This is an important point. Micro Focus understands that the market for legacy mainframe COBOL in business systems is, for all intensive purposes, gone. COBOL, of course, is the "crown jewels" for Micro Focus. That means that they are concentrating on the large "contemporary, distributed" market for Windows-based visual IDEs such as Eclipse and Microsoft's Visual Studio utilizing managed frameworks such as .NET and Java.
One such managed language that works with either .NET or Java frameworks within GUI development tools is COBOL. Micro Focus must now work hard to change the perception of COBOL as being an old language so that it gains more acceptance in the distributed application development market.
They are also working hard to provide alternatives to the mainframe platform. Micro Focus offers an entire "stack" of products:
- Enterprise Analyzer (for visually analyzing the applications)
- Enterprise Developer (Personal and Team Editions)
- Enterprise Test Server (for moving app dev workload off of the tradition mainframe platform)
- Enterprise Server (the flagship mainframe-alternative engine)
However, Micro Focus is not taking an extreme position of "just eliminate the mainframe." Rather than be a complete adversary to IBM, they can offer complementary solutions. For example, their Enterprise Test Server platform allows a mainframe customer to keep production applications and data running on the mainframe and just move application development and testing CPU cycles to a cheaper platform that mimics the mainframe.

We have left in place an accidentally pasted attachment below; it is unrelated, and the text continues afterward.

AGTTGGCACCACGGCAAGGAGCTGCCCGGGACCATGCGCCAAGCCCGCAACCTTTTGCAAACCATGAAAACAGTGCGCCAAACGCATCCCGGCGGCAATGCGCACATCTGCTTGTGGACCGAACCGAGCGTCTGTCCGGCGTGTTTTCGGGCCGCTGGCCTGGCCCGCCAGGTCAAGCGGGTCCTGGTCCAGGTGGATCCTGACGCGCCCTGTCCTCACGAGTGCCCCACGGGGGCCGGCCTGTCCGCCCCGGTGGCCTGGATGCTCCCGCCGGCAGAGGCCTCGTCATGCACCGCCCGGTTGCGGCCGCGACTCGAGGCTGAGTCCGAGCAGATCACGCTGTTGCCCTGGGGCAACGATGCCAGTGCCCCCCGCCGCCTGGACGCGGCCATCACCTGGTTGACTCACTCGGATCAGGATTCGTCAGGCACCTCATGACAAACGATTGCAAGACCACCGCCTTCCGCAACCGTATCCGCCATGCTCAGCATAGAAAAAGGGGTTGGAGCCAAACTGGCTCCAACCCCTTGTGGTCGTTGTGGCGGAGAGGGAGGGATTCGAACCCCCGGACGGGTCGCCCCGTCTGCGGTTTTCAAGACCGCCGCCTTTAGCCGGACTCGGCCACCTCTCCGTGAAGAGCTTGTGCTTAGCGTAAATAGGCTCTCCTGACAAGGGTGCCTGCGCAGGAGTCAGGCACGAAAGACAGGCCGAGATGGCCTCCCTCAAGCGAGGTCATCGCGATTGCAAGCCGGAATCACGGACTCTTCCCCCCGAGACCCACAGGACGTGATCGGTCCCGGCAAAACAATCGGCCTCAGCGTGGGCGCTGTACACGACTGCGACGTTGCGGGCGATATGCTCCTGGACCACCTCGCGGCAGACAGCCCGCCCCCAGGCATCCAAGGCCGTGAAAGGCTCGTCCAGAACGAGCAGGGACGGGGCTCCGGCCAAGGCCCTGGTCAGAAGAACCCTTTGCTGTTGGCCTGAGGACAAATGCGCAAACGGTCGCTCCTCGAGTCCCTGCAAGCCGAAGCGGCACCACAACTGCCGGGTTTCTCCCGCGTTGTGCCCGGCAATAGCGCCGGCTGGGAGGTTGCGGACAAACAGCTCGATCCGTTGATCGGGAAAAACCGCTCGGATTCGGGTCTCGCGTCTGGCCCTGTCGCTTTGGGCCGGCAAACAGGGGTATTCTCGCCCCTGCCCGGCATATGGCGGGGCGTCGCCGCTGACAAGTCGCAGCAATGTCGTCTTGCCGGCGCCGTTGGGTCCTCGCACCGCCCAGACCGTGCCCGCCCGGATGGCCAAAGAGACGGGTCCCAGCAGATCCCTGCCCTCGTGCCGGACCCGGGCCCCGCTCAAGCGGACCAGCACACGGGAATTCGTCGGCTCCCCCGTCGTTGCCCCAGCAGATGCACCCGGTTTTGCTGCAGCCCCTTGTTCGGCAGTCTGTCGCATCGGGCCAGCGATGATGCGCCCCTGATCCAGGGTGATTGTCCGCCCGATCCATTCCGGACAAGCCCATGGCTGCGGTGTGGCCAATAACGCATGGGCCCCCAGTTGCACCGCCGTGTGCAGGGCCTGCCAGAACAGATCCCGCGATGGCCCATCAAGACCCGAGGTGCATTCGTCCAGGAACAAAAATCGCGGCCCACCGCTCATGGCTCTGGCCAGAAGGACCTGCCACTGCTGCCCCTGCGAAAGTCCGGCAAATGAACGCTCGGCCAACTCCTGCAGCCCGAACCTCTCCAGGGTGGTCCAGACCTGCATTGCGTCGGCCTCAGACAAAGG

I would not have gained this insight into Micro Focus had they not been so transparent with their partners about their business. Executives openly discussed past issues, changes in positioning, and future plans during the conference. They demonstrated tools for the partners and facilitated interactive discussions on how to best enable this partner channel through which they would provide the best services possible to their customers. They offered to provide their Sales Kickoff documentation to partners at the same time it is rolled out internally.
Frankly, I think this level of partnering with software vendors is atypical in the marketplace.
Real collaborative relationships would be impossible if Micro Focus did not see themselves first and foremost as a pure software vendor. They understand they are in the business to make and sell software products. If Micro Focus muddied the business-model waters and also tried to gain revenue from consulting services, then third-party services firms would become evil competitors instead of close allies.
Other Software Vendors, Take Notice
Micro Focus is a shining example to other vendors on how to build a partner ecosystem where the software firm works together with external companies to sell and deliver a complete technical solution in order to thrill customers.
Note: as an example of how competing with your partners is a bad idea, see this article on Oracle's poor performance trying to sell its Sun hardware.